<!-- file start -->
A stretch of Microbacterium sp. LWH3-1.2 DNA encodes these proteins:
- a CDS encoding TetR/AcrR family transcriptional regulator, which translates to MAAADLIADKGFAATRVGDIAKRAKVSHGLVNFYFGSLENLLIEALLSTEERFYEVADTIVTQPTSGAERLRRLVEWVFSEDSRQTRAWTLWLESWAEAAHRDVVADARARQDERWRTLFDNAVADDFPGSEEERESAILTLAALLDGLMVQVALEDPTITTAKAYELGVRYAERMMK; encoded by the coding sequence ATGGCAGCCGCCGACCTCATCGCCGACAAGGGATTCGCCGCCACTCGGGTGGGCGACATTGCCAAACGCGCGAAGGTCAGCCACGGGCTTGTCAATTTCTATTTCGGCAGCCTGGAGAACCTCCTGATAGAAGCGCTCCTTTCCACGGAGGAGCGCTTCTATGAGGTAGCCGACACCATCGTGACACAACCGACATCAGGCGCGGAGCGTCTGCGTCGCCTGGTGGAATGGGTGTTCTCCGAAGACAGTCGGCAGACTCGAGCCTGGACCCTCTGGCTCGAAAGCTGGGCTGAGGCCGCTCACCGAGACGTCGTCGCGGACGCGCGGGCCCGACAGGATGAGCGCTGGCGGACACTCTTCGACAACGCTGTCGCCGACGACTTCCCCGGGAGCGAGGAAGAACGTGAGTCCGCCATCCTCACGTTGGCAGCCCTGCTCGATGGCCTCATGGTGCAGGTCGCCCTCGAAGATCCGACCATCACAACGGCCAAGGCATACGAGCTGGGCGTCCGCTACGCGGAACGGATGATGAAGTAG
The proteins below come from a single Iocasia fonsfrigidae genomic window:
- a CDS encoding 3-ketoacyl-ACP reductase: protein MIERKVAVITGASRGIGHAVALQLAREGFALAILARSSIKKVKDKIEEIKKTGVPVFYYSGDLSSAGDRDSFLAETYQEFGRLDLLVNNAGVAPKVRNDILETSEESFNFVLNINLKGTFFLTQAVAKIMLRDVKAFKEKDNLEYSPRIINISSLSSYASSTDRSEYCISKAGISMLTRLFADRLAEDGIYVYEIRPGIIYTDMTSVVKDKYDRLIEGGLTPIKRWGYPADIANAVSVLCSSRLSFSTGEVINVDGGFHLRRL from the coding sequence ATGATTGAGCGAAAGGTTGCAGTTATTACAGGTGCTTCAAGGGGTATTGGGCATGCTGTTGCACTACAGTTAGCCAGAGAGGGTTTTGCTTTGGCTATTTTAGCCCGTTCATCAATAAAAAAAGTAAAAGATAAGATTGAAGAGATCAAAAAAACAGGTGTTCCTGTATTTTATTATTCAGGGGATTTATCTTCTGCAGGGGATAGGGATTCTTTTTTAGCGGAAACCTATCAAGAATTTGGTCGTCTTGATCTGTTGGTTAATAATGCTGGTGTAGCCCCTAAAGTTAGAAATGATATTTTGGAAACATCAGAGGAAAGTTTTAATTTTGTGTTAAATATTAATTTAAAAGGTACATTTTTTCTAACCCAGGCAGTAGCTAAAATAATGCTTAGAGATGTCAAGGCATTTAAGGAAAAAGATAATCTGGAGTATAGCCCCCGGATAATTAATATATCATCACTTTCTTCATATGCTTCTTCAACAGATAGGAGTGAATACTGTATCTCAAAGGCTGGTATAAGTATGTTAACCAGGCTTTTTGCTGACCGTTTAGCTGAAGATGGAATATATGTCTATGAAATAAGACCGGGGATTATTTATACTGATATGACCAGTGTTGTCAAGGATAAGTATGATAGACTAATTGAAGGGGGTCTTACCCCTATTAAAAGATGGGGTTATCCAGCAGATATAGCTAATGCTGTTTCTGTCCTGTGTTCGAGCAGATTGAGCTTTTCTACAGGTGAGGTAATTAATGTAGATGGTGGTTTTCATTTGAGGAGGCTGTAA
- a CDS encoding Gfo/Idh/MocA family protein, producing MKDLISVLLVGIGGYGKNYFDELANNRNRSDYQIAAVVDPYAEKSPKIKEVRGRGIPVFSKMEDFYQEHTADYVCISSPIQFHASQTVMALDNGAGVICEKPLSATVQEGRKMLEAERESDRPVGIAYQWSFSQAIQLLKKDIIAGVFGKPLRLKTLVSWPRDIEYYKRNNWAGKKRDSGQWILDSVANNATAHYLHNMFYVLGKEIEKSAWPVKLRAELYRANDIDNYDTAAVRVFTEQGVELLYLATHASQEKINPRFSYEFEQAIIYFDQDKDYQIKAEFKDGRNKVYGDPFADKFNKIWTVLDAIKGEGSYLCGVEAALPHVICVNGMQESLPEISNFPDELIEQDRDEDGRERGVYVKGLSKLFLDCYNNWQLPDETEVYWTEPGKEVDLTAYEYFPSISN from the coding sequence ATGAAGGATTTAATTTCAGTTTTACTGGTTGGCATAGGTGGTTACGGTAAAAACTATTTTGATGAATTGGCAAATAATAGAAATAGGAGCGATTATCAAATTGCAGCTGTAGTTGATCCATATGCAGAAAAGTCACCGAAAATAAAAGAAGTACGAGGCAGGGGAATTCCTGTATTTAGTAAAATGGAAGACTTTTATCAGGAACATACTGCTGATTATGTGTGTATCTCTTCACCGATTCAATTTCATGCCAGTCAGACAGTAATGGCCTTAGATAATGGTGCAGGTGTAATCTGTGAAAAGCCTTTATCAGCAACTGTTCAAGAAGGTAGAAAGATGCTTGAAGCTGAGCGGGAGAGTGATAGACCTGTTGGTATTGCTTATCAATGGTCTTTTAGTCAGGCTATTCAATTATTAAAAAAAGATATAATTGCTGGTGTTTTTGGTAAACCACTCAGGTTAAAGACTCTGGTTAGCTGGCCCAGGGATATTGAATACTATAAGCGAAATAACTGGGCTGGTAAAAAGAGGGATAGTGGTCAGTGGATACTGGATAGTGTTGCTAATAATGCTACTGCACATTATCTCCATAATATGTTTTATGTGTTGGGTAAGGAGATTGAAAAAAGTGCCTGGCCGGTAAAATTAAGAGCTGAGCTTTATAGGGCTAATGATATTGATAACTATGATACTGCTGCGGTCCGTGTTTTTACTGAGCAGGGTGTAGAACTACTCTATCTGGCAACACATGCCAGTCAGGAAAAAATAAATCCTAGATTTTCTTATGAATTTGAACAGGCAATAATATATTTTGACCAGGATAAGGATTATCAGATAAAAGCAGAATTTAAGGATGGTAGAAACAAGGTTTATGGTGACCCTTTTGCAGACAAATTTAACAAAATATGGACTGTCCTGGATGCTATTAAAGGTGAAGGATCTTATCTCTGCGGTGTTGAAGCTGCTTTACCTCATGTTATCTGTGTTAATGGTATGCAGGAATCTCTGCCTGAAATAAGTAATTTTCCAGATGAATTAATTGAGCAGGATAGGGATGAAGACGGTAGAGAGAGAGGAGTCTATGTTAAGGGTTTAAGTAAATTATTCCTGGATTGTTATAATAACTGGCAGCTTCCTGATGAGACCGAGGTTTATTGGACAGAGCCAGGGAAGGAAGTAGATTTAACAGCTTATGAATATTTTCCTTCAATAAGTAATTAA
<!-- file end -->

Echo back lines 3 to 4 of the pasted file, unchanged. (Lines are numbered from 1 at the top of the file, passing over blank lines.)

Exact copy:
The proteins below come from a single Iocasia fonsfrigidae genomic window:
- a CDS encoding 3-ketoacyl-ACP reductase: protein MIERKVAVITGASRGIGHAVALQLAREGFALAILARSSIKKVKDKIEEIKKTGVPVFYYSGDLSSAGDRDSFLAETYQEFGRLDLLVNNAGVAPKVRNDILETSEESFNFVLNINLKGTFFLTQAVAKIMLRDVKAFKEKDNLEYSPRIINISSLSSYASSTDRSEYCISKAGISMLTRLFADRLAEDGIYVYEIRPGIIYTDMTSVVKDKYDRLIEGGLTPIKRWGYPADIANAVSVLCSSRLSFSTGEVINVDGGFHLRRL from the coding sequence ATGATTGAGCGAAAGGTTGCAGTTATTACAGGTGCTTCAAGGGGTATTGGGCATGCTGTTGCACTACAGTTAGCCAGAGAGGGTTTTGCTTTGGCTATTTTAGCCCGTTCATCAATAAAAAAAGTAAAAGATAAGATTGAAGAGATCAAAAAAACAGGTGTTCCTGTATTTTATTATTCAGGGGATTTATCTTCTGCAGGGGATAGGGATTCTTTTTTAGCGGAAACCTATCAAGAATTTGGTCGTCTTGATCTGTTGGTTAATAATGCTGGTGTAGCCCCTAAAGTTAGAAATGATATTTTGGAAACATCAGAGGAAAGTTTTAATTTTGTGTTAAATATTAATTTAAAAGGTACATTTTTTCTAACCCAGGCAGTAGCTAAAATAATGCTTAGAGATGTCAAGGCATTTAAGGAAAAAGATAATCTGGAGTATAGCCCCCGGATAATTAATATATCATCACTTTCTTCATATGCTTCTTCAACAGATAGGAGTGAATACTGTATCTCAAAGGCTGGTATAAGTATGTTAACCAGGCTTTTTGCTGACCGTTTAGCTGAAGATGGAATATATGTCTATGAAATAAGACCGGGGATTATTTATACTGATATGACCAGTGTTGTCAAGGATAAGTATGATAGACTAATTGAAGGGGGTCTTACCCCTATTAAAAGATGGGGTTATCCAGCAGATATAGCTAATGCTGTTTCTGTCCTGTGTTCGAGCAGATTGAGCTTTTCTACAGGTGAGGTAATTAATGTAGATGGTGGTTTTCATTTGAGGAGGCTGTAA